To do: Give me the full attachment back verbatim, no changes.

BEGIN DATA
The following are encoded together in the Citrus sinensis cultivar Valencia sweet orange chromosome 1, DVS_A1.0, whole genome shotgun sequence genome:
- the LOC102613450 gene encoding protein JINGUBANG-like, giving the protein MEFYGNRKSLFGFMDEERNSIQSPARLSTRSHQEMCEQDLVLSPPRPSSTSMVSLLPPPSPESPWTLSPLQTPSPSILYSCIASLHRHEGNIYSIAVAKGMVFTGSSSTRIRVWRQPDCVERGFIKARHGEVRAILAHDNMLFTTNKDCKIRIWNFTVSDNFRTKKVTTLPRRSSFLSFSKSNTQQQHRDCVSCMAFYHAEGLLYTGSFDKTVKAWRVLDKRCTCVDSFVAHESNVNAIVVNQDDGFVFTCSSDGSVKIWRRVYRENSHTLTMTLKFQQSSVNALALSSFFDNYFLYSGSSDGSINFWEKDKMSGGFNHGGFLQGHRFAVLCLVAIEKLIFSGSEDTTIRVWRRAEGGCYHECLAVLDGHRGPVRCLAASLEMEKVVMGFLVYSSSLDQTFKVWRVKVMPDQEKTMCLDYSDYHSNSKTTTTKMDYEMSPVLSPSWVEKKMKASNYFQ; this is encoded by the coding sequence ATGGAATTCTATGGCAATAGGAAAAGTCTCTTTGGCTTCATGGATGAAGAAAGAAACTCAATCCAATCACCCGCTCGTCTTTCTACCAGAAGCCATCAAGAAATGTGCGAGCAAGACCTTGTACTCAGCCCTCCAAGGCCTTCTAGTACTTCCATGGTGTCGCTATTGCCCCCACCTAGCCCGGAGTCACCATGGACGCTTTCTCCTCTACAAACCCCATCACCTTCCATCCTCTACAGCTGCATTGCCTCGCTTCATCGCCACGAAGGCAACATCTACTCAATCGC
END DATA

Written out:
The following are encoded together in the Citrus sinensis cultivar Valencia sweet orange chromosome 1, DVS_A1.0, whole genome shotgun sequence genome:
- the LOC102613450 gene encoding protein JINGUBANG-like, giving the protein MEFYGNRKSLFGFMDEERNSIQSPARLSTRSHQEMCEQDLVLSPPRPSSTSMVSLLPPPSPESPWTLSPLQTPSPSILYSCIASLHRHEGNIYSIAVAKGMVFTGSSSTRIRVWRQPDCVERGFIKARHGEVRAILAHDNMLFTTNKDCKIRIWNFTVSDNFRTKKVTTLPRRSSFLSFSKSNTQQQHRDCVSCMAFYHAEGLLYTGSFDKTVKAWRVLDKRCTCVDSFVAHESNVNAIVVNQDDGFVFTCSSDGSVKIWRRVYRENSHTLTMTLKFQQSSVNALALSSFFDNYFLYSGSSDGSINFWEKDKMSGGFNHGGFLQGHRFAVLCLVAIEKLIFSGSEDTTIRVWRRAEGGCYHECLAVLDGHRGPVRCLAASLEMEKVVMGFLVYSSSLDQTFKVWRVKVMPDQEKTMCLDYSDYHSNSKTTTTKMDYEMSPVLSPSWVEKKMKASNYFQ; this is encoded by the coding sequence ATGGAATTCTATGGCAATAGGAAAAGTCTCTTTGGCTTCATGGATGAAGAAAGAAACTCAATCCAATCACCCGCTCGTCTTTCTACCAGAAGCCATCAAGAAATGTGCGAGCAAGACCTTGTACTCAGCCCTCCAAGGCCTTCTAGTACTTCCATGGTGTCGCTATTGCCCCCACCTAGCCCGGAGTCACCATGGACGCTTTCTCCTCTACAAACCCCATCACCTTCCATCCTCTACAGCTGCATTGCCTCGCTTCATCGCCACGAAGGCAACATCTACTCAATCGC